Mark Guerin’s coming of age story You Can See More From Up Here delves into what happens when lies grow into something unexpected and push family members apart. In 2004, Walker Maguire is summoned to his estranged father’s bedside and in that moment he finds himself turning his mind back to 1974. This is the year where his father, unhappy about retiring from the Air Force and now a plant physician, and Walker found their lives diverging. When a bloody fight, witnessed by Walker, is falsely blamed on a Mexican immigrant, he keeps quiet and these lies and eventual betrayals break the relationship between father and son. In order to move beyond what happened back then the two men will have to confront the past and examine how it has led to their present.
When Walker got a job at the plant his father worked at in 1974 he is confronted with the issues of perception and racism that permeate his hometown. As he was growing up there were those who frequently insulted and made fun of workers and families of Mexican decent and this behavior hasn’t seemed to have changed as the years have passed. One day two men up for the same position at the plant wind up in some sort of confrontation. The white man blames the other man, a Mexican immigrant, of being the one who injured him. Walker realizes that the white man is drunk and is sure that what he is insisting happened is not true. When he is asked to share what he saw in an aggressive manner by his father he can’t bring himself to say anything. Later at the hospital he realizes that Manny, the Mexican immigrant, is worried not about himself, but about what will happen to Walker. With his father in the hospital in the present, Walker keeps revisiting the memories of that summer and what broke his relationship with his father. What he begins to realize is that his father was not exactly who he had always perceived him to be and that perhaps there was more to everything that happened that summer.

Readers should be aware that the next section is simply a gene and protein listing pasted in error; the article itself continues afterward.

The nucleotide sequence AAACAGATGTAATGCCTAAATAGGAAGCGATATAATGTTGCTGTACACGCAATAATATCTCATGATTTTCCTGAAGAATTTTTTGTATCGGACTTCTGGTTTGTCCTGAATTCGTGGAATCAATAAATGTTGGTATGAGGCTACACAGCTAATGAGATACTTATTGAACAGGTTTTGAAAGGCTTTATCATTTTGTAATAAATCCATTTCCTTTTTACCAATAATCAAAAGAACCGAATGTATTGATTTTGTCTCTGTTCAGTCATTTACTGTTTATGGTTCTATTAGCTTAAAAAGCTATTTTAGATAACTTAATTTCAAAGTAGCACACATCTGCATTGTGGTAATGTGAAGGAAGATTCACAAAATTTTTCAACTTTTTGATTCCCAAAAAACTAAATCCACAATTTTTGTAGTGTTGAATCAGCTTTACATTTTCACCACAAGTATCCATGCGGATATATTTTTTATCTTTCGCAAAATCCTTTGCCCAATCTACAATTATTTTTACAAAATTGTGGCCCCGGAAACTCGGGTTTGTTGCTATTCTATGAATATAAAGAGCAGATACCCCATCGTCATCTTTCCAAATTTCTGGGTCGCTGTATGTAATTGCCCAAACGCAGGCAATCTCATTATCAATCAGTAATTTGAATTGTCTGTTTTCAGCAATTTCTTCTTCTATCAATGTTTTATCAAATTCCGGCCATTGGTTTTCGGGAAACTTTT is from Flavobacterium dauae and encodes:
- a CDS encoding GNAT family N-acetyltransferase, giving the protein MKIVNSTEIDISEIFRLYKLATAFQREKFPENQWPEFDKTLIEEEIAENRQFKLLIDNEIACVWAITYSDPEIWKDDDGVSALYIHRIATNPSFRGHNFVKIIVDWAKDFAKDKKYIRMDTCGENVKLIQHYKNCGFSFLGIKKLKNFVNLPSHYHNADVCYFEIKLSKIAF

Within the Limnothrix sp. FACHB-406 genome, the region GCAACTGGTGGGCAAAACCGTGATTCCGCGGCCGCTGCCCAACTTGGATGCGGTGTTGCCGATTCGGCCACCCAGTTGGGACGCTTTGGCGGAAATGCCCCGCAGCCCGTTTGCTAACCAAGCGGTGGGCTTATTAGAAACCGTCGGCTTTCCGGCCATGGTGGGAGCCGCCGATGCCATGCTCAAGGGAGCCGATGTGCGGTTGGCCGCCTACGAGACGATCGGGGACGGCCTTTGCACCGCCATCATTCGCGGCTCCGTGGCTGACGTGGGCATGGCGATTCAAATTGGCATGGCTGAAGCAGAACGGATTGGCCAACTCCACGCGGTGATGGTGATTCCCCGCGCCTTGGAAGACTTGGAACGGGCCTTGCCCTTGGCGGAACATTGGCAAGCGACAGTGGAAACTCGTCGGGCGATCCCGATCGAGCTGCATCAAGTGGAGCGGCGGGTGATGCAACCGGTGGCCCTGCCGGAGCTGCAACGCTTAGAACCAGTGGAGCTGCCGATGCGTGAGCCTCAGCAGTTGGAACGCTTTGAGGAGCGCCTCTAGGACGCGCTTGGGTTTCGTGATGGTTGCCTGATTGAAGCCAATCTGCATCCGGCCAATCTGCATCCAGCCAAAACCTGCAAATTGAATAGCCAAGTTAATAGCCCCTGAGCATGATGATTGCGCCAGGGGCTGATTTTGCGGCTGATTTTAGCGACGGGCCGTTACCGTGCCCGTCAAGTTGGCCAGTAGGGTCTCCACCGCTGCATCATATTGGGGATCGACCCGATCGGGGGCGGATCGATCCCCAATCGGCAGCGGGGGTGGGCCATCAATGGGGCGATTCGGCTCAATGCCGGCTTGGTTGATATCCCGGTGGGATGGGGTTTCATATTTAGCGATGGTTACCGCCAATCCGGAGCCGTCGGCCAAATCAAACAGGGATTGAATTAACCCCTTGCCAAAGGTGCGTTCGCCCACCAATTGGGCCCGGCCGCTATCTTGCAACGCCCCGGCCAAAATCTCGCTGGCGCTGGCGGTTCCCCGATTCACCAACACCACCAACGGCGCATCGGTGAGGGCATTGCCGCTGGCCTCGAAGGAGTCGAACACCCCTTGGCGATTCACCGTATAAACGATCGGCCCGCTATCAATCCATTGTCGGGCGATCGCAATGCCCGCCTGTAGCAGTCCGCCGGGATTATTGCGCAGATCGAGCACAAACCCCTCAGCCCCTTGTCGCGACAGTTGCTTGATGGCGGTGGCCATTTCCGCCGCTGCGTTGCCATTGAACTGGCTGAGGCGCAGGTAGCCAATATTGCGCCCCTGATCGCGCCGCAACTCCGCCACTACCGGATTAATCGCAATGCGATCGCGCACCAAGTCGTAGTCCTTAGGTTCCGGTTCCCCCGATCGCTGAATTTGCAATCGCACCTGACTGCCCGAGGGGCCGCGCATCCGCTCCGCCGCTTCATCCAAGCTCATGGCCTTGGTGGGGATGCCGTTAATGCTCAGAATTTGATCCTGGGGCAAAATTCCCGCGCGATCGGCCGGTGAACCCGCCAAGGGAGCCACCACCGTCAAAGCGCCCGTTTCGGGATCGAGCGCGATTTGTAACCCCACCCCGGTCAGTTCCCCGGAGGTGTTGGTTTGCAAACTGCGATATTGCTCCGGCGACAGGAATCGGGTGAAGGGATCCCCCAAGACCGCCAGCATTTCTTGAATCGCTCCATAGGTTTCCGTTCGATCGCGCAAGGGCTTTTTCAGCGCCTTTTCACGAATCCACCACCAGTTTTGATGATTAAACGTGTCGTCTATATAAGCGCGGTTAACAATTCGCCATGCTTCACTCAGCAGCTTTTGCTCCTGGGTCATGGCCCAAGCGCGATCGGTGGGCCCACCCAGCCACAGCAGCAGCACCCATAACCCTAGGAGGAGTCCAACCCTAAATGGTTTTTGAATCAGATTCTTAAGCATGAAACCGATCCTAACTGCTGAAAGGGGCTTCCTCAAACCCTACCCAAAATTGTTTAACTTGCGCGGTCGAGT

This story examines not only a father/son relationship, but also how memories and our pasts with someone can continue to impact our present relationships. As Walker tries to understand everything that happened in 1974 and what happened between him and his father after that moment. Moving between the past and the present fluidly Guerin is able to show how Walker has grown as a person, but has also found himself stalled by this moment in his life. Throughout he is able to craft something that shows how complex relationships can be, while also opening this story up to an examination of race and others perceptions. His discussion of racism in this town through characters identified as Mexican or of Mexican descent showcases changing tones in American society. It also shows how minds can be changed and education can happen. Guerin has created a book that pushes the reader to think and examine their own lives through Walker and his life. You Can See More From Up Here is out on October 1st, but you can pre-order your copy today.